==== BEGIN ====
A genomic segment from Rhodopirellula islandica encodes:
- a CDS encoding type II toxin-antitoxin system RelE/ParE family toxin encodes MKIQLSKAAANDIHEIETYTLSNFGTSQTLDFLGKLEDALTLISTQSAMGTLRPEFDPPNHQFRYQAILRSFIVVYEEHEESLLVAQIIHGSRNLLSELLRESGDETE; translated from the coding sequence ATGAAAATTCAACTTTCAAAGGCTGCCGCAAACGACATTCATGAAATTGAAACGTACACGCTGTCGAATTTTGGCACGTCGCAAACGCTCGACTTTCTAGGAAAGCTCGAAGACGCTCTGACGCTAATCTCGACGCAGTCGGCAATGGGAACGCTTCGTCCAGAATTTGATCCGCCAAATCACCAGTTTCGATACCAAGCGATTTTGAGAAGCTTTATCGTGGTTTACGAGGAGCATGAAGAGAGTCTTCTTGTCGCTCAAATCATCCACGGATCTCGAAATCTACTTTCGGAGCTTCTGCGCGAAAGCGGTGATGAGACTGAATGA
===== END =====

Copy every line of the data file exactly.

A genomic segment from Rhodopirellula islandica encodes:
- a CDS encoding type II toxin-antitoxin system RelE/ParE family toxin encodes MKIQLSKAAANDIHEIETYTLSNFGTSQTLDFLGKLEDALTLISTQSAMGTLRPEFDPPNHQFRYQAILRSFIVVYEEHEESLLVAQIIHGSRNLLSELLRESGDETE; translated from the coding sequence ATGAAAATTCAACTTTCAAAGGCTGCCGCAAACGACATTCATGAAATTGAAACGTACACGCTGTCGAATTTTGGCACGTCGCAAACGCTCGACTTTCTAGGAAAGCTCGAAGACGCTCTGACGCTAATCTCGACGCAGTCGGCAATGGGAACGCTTCGTCCAGAATTTGATCCGCCAAATCACCAGTTTCGATACCAAGCGATTTTGAGAAGCTTTATCGTGGTTTACGAGGAGCATGAAGAGAGTCTTCTTGTCGCTCAAATCATCCACGGATCTCGAAATCTACTTTCGGAGCTTCTGCGCGAAAGCGGTGATGAGACTGAATGA